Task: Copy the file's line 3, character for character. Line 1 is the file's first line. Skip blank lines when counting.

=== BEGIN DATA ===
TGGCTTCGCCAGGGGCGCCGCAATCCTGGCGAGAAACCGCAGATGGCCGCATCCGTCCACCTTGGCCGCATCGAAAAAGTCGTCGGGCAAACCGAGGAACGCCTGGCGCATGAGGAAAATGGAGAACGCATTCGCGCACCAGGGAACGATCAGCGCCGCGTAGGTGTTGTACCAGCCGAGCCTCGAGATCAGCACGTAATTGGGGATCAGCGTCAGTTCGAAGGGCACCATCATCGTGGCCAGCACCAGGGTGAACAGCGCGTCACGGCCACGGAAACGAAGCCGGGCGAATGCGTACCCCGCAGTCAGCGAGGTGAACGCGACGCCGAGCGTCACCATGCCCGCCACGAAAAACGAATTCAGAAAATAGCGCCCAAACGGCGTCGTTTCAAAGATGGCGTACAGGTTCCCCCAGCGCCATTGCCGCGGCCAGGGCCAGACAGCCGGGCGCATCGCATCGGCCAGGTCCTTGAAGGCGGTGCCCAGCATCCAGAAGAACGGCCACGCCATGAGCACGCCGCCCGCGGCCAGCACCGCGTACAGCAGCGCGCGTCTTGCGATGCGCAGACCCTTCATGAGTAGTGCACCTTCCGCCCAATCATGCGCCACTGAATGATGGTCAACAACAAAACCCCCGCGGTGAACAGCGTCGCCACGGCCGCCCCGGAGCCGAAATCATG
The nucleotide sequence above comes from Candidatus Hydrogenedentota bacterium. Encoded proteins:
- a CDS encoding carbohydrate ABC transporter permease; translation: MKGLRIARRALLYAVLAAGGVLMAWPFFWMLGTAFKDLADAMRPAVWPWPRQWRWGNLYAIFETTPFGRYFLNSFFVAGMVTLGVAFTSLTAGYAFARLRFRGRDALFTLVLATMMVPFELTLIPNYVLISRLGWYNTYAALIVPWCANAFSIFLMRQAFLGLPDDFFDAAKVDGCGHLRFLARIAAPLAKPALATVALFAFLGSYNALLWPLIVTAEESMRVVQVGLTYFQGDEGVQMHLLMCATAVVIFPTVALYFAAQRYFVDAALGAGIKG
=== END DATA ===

- a CDS encoding carbohydrate ABC transporter permease; translation: MKGLRIARRALLYAVLAAGGVLMAWPFFWMLGTAFKDLADAMRPAVWPWPRQWRWGNLYAIFETTPFGRYFLNSFFVAGMVTLGVAFTSLTAGYAFARLRFRGRDALFTLVLATMMVPFELTLIPNYVLISRLGWYNTYAALIVPWCANAFSIFLMRQAFLGLPDDFFDAAKVDGCGHLRFLARIAAPLAKPALATVALFAFLGSYNALLWPLIVTAEESMRVVQVGLTYFQGDEGVQMHLLMCATAVVIFPTVALYFAAQRYFVDAALGAGIKG